No unwelcome tasks become any the less unwelcome by putting them off till tomorrow. It is only when they are behind us and done, that we begin to find that there is a sweetness to be tasted afterwards, and that the remembrance of unwelcome duties unhesitatingly done is welcome and pleasant. Accomplished, they are full of blessing, and there is a smile on their faces as they leave us. Undone, they stand threatening and disturbing our tranquility, and hindering our communion with God. If there be lying before you any bit of work from which you shrink, go straight up to it, and do it at once. The only way to get rid of it is to do it.
Procrastination, the thief of time, is one of the devil’s most potent weapons for defrauding us of eternal heritage. The habit of “putting off” is fatal to spiritual leadership. Its power resides in our natural reluctance to come to grips with important decisions. Making decisions, and acting on them, always requires moral energy. But the passing of time never makes action easier; quite the opposite. Most decisions are more difficult a day later, and you may also lose an advantage by such delay. The nettle will never be easier to grasp than now.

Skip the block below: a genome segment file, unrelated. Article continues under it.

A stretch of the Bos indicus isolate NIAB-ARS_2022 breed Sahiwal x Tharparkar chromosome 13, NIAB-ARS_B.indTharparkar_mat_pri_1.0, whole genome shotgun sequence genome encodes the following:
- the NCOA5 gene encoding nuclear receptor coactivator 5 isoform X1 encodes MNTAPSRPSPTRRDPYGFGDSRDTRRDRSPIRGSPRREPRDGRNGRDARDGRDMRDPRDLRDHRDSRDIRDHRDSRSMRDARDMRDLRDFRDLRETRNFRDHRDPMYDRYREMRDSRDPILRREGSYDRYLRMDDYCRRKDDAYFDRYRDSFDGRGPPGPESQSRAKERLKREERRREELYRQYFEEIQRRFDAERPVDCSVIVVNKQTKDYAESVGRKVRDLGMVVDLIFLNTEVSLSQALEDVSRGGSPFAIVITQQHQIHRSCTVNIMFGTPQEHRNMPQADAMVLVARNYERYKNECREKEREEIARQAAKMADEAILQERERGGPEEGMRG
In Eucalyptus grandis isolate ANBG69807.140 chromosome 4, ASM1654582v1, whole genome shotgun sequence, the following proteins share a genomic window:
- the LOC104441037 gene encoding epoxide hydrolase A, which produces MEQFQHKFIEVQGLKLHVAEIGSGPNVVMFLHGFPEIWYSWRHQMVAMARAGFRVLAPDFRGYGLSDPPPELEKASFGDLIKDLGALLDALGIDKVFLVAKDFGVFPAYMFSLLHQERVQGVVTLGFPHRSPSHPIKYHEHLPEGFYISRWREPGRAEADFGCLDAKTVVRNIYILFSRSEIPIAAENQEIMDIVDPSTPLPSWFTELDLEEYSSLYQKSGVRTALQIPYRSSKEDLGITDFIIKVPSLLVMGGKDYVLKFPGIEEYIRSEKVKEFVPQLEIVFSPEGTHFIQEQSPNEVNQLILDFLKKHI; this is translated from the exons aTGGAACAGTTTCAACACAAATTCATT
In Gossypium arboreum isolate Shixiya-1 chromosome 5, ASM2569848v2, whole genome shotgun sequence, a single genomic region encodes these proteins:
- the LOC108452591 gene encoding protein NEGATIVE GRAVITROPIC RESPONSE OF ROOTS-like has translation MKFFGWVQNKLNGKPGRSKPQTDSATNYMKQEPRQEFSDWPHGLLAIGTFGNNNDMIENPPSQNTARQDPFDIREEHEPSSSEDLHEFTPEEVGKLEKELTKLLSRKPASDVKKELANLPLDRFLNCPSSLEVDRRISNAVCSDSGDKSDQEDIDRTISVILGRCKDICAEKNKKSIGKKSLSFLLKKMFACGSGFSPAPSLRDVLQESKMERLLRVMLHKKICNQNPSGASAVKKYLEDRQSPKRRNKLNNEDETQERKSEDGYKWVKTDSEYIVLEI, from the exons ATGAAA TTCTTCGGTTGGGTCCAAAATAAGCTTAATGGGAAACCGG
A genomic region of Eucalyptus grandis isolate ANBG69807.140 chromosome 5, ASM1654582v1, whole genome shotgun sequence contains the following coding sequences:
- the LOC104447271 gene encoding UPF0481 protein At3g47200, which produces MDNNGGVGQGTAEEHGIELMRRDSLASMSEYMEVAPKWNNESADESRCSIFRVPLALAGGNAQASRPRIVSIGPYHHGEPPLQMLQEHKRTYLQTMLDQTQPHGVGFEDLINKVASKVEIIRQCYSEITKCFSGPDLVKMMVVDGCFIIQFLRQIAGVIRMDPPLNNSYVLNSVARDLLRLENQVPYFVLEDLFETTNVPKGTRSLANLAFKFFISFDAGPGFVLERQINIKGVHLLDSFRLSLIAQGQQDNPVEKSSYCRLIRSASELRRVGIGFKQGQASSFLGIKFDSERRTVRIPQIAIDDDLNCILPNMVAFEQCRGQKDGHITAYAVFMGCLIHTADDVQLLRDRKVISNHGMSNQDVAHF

Oswald Sanders – Spiritual Leadership, Moody Publishers, 1967, p. 98.
How soon “not now” becomes “never.”
Tomorrow is the devil’s day, but today is God’s. Satan does not care how spiritual your intentions are, or how holy your resolutions, if only they are determined to be done tomorrow.
J.C. Ryle – Thoughts for Young Men.
Whatever your hand finds to do, verily, do it with all your might; for there is no activity or planning or knowledge or wisdom in Sheol where you are going.
And as he (Paul) was discussing righteousness, self-control and the judgment to come, Felix became frightened and said, “Go away for the present, and when I find time, I will summon you.”